"Legalized murder" is an oxymoron. If it is legalized, it cannot be murder. This is something that many "pro-life" groups cannot grasp.

Bolingbroke said...

How about legalised assisted suicide then, or legalised state killing. Frankly it's hard to find a nice way of putting it.

Lord Best said...

It is an interesting debate, actually. If one believes in personal freedoms and liberties, can one support restrictions on when a person can die if it is by their own will? On the other hand life is life, and euthanasia laws could quite easily be exploited by unscrupulous heirs of elderly, ill parents and whatnot, putting aside the moral issues.
I am not putting forward a position here, just saying the debate is interesting.

Lord Best said...

From what I understand these laws allow a patient to REQUEST to be euthanised, the request then has to be supported by the patients doctor and judged by a medical panel. Hardly legalised murder. Generally people do not ask to be murdered.

Anonymous said...

A moral civilisation believes in the dignity of every human being from conception to natural death.

Suicide is self murder, and so far it's illegal pretty much everywhere. Generally people do not ask to be murdered, but sometimes they do murder themselves.

Legalising assisted suicide would be a ridiculous and dangerous expansion of civil liberties.

Anonymous said...

I know of few places where suicide, in and of itself, is illegal. Aiding and abetting suicide, yes. Suicide itself, no. Indeed, it would be impossible to prosecute someone for it.

J.K. Baltzersen said...

The whole point of a constitutional monarchy is that the legislature has the final say.

That may be the point of a particular kind of constitutional monarchy, but saying that that's what a constitutional monarchy is all about by definition is going a bit far, Mr. Kidney.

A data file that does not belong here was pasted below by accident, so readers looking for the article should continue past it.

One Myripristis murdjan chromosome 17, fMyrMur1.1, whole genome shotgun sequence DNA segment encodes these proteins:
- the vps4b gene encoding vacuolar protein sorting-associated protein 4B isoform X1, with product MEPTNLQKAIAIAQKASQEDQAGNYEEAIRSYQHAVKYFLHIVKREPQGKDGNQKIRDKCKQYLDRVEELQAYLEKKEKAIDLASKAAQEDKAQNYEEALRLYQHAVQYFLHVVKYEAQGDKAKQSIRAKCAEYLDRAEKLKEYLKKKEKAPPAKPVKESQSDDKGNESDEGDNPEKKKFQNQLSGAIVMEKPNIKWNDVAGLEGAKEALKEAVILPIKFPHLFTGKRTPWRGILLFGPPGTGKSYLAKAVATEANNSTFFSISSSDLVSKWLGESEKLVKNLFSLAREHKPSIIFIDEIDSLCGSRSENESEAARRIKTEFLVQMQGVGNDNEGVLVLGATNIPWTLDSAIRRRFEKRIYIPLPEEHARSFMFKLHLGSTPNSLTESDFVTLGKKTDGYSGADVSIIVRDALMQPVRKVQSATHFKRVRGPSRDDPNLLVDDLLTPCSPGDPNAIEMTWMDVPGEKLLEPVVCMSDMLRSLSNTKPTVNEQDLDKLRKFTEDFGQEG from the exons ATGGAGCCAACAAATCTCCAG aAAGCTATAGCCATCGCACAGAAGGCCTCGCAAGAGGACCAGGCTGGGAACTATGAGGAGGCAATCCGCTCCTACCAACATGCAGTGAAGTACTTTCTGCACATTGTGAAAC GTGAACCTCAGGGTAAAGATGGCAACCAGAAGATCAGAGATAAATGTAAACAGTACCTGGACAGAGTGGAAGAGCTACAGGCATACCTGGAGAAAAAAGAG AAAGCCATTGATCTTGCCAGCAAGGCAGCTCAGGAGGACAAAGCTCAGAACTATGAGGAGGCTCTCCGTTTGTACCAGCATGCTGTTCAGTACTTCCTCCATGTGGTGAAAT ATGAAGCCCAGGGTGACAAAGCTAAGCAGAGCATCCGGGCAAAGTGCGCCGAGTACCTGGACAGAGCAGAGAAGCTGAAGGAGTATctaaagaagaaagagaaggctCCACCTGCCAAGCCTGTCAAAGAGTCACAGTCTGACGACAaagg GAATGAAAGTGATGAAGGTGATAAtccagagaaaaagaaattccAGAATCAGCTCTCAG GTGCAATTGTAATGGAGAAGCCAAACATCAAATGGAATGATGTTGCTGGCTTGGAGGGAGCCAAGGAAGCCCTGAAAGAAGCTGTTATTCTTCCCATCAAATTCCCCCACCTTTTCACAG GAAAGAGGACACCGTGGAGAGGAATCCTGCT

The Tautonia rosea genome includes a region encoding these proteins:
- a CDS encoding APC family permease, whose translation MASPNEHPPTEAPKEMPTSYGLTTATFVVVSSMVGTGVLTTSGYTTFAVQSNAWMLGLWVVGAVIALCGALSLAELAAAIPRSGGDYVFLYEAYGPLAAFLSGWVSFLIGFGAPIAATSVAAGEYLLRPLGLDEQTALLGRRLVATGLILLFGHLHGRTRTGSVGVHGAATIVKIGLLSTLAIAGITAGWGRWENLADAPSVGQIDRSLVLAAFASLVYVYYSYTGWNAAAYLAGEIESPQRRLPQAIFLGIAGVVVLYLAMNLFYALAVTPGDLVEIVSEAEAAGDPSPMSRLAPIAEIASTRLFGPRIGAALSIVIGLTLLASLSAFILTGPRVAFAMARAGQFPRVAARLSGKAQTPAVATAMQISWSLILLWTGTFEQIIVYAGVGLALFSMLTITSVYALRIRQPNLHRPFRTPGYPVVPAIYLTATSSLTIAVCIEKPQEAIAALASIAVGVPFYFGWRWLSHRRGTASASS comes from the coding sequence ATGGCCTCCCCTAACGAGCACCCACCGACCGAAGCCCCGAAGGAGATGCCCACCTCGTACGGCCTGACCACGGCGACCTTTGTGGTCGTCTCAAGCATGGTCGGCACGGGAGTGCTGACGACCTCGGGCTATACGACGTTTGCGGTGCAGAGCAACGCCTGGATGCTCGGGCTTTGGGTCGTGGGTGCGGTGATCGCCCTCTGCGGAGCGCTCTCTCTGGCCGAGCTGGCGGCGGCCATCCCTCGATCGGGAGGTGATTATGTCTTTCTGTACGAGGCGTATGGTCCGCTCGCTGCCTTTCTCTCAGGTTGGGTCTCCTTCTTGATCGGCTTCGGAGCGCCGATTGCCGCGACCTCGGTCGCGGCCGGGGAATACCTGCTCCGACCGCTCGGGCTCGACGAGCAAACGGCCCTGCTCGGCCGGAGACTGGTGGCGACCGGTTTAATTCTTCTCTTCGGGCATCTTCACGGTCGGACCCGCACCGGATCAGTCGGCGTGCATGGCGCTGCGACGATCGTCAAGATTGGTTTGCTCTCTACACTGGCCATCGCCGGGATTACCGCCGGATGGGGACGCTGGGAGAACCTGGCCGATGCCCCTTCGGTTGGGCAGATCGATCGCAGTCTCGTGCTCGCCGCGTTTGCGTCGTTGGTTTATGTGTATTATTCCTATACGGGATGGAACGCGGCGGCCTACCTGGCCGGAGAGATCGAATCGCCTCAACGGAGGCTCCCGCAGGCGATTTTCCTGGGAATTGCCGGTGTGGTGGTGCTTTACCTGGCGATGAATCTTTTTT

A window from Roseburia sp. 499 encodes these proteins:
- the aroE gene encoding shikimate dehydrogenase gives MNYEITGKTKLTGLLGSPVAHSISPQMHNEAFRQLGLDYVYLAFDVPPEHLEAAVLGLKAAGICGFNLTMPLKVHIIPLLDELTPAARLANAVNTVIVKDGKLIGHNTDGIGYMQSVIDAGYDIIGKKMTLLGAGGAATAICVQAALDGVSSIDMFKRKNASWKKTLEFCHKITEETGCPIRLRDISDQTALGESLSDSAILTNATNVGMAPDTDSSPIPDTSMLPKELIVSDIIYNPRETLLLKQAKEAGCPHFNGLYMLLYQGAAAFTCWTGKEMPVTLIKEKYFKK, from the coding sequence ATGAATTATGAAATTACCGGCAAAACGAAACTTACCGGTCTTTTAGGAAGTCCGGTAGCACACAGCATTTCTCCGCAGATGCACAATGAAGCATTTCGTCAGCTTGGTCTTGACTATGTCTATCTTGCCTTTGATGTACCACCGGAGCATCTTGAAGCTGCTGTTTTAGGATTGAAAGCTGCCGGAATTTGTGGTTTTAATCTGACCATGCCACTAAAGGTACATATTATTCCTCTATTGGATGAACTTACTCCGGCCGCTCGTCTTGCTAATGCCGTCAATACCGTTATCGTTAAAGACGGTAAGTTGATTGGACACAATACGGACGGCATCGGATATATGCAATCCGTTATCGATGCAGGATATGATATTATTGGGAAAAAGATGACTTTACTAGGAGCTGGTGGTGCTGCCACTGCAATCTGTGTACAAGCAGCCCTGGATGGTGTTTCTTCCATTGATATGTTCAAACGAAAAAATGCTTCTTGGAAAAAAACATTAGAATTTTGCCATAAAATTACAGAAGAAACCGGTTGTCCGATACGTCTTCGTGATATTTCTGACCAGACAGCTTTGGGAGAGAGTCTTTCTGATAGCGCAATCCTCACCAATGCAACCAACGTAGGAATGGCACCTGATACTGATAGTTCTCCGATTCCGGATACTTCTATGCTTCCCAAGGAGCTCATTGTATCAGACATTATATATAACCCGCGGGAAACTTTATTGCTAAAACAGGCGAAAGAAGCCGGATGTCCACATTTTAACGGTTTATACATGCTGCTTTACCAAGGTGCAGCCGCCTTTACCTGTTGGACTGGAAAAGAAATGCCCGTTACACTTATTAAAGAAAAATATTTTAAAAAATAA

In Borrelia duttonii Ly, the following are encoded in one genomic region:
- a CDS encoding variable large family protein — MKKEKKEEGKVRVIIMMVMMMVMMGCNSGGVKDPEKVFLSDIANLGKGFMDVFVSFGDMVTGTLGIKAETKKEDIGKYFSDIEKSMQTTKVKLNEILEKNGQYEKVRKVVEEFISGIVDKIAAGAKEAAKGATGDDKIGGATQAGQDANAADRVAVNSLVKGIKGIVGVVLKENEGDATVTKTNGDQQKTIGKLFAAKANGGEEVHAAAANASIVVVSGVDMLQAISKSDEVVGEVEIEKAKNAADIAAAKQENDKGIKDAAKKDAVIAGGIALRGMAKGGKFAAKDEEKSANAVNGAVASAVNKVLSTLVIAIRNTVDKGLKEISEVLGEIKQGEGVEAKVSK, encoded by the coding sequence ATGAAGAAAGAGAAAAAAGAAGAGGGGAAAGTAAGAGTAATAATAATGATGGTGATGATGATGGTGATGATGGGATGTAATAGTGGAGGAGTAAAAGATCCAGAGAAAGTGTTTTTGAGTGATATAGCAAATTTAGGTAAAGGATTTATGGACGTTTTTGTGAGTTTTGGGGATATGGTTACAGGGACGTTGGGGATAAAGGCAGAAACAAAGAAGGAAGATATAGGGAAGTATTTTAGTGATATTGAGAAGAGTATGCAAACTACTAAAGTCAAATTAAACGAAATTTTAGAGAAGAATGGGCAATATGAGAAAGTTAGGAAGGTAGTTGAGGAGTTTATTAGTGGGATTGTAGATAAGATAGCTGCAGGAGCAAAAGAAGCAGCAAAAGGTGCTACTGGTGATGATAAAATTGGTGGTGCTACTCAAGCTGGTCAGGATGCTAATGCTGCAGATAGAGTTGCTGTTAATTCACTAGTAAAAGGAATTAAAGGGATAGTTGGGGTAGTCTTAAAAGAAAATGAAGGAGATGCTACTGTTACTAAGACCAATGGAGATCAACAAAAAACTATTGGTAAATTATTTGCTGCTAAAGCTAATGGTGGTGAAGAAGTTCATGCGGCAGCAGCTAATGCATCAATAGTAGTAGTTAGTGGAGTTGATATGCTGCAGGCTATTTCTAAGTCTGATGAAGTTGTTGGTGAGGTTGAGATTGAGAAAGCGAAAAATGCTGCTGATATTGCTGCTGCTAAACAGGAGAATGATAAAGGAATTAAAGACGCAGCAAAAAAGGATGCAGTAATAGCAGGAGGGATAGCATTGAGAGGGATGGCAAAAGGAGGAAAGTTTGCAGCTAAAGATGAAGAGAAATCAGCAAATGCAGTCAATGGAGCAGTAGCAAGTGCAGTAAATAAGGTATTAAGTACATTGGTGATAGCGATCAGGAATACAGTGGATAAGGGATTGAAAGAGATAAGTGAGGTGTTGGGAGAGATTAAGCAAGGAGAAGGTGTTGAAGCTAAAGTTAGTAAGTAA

The Principality of Liechtenstein is a constitutional monarchy, and the legislature does not have the final say there.

There was a time when constitutional monarchies had monarchs with real powers significantly beyond what they generally have today. In some of them the Cabinet was even of the monarch's personal choosing. These contitutional monarchies were still called constitutional monarchies.

The percieved interference of the Crown in the 1975 constitutional crisis in Australia turned the Labour party from monarchists to republicans.

Well, "Lord Best," doesn't the Labour Party ideologically believe in the absolute rule of the popular majority? It would hardly come as a surprise then that it would be opposed to the Crown as a real check? Besides, politicians generally don't like being checked.

He didn't oppose this bill because it was improperly passed or blatantly unconstitutional. He did it because he simply didn't like it. He made a mistake, and now he and future Grand Dukes for generations forward will pay for it.

It is said that in a democracy the people get what they deserve. It would be more precise to say that the people get what the popular majority deserves.